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Clinical Laboratory Test:
serum — total alkaline phosphatase

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Description

The total alkaline phosphatase (TAP) test is a laboratory test used to measure the amount of alkaline phosphatase (ALP) in a patient's serum. ALP is an enzyme found in the liver, bile ducts, and bone. Elevated levels of ALP can indicate a variety of conditions, including liver disease, bone disorders, and certain types of cancer.

The TAP test is performed by collecting a sample of the patient's blood and then measuring the amount of ALP in the serum. The sample is usually collected through a venipuncture, where a needle is inserted into a vein in the arm and a sample of blood is drawn. The sample is then sent to a laboratory for analysis. The laboratory will measure the amount of ALP in the sample and report the results to the doctor.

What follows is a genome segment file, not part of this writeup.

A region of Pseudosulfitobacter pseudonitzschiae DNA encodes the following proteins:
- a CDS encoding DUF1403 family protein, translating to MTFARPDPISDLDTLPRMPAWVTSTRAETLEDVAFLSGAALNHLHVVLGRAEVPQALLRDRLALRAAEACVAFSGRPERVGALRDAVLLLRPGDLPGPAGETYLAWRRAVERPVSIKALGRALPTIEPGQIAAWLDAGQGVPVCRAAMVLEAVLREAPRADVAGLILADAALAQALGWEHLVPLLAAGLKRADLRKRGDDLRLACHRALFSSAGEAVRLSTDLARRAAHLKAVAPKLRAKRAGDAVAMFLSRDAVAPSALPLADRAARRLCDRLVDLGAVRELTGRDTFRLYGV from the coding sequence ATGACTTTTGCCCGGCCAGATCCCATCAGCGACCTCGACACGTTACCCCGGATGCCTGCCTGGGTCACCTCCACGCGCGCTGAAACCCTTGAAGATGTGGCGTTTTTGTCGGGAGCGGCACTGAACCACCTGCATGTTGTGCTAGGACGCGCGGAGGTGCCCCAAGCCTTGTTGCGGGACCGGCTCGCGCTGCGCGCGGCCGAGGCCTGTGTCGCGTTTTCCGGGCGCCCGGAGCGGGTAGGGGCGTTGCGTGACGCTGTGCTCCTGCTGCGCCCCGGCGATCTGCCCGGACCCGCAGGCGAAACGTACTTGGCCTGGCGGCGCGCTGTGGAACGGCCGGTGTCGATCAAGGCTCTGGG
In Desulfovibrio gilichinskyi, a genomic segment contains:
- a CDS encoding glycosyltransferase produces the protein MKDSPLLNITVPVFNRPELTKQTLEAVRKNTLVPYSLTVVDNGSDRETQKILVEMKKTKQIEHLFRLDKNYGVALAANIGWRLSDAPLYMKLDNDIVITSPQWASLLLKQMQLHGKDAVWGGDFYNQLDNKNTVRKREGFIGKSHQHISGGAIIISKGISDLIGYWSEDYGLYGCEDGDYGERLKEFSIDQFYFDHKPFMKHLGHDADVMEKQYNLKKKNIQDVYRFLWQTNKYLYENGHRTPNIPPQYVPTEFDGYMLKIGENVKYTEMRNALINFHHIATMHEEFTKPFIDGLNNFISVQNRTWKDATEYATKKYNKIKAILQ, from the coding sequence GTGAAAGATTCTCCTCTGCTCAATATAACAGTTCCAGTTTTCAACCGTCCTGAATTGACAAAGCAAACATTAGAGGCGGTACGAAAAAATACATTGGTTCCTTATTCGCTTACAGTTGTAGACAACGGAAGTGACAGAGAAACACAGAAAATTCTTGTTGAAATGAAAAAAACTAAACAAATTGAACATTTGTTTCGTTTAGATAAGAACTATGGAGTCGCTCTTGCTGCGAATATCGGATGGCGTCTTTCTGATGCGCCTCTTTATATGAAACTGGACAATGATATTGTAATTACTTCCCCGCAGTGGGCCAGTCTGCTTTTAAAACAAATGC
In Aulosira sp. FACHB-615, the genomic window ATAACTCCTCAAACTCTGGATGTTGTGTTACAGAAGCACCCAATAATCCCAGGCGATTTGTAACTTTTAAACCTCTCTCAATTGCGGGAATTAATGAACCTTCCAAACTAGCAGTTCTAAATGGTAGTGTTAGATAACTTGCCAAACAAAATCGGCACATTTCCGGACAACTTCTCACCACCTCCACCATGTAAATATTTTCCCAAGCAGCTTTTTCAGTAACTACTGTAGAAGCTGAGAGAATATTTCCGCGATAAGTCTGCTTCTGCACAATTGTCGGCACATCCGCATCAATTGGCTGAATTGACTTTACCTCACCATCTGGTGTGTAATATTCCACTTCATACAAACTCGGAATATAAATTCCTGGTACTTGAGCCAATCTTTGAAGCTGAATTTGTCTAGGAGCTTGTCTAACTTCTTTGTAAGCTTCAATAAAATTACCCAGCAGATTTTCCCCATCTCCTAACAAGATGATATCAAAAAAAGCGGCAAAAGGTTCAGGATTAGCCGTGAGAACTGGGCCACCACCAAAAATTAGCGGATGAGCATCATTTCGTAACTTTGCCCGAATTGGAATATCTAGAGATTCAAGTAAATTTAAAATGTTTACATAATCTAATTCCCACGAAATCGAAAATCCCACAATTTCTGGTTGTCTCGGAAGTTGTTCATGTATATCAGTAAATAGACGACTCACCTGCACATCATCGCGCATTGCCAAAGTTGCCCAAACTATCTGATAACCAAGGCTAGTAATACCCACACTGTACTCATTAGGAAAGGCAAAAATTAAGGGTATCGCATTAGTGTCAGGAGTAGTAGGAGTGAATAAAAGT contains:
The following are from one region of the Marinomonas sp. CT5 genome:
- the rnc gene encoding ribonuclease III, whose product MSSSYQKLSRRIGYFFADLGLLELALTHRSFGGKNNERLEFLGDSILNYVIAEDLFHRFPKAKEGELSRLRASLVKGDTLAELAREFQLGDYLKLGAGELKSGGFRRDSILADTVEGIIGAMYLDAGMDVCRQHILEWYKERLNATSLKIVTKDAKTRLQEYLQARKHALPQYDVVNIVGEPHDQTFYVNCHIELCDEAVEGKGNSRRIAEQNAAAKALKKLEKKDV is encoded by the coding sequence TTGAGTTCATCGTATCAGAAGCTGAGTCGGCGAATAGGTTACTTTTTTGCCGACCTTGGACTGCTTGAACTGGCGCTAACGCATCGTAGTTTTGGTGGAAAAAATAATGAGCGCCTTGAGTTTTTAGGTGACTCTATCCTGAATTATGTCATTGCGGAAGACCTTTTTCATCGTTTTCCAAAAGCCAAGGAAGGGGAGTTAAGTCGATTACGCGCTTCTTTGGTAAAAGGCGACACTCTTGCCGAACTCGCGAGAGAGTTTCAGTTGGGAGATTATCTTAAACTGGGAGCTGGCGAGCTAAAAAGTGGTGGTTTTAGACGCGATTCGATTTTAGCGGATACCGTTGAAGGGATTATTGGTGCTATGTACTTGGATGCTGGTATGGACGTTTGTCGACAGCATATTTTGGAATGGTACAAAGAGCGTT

Synonyms
  • alk phos
  • alkaline phosphatase
  • ALP
Other Sample Sources for This Test
Some Diseases Associated with an Abnormal Total Alkaline Phosphatase
Detailed Laboratory Testing Information (use the custom search buttons below to find details on these topics)

All of the following must be considered when interpreting clinical findings and are too extensive to be covered on this site: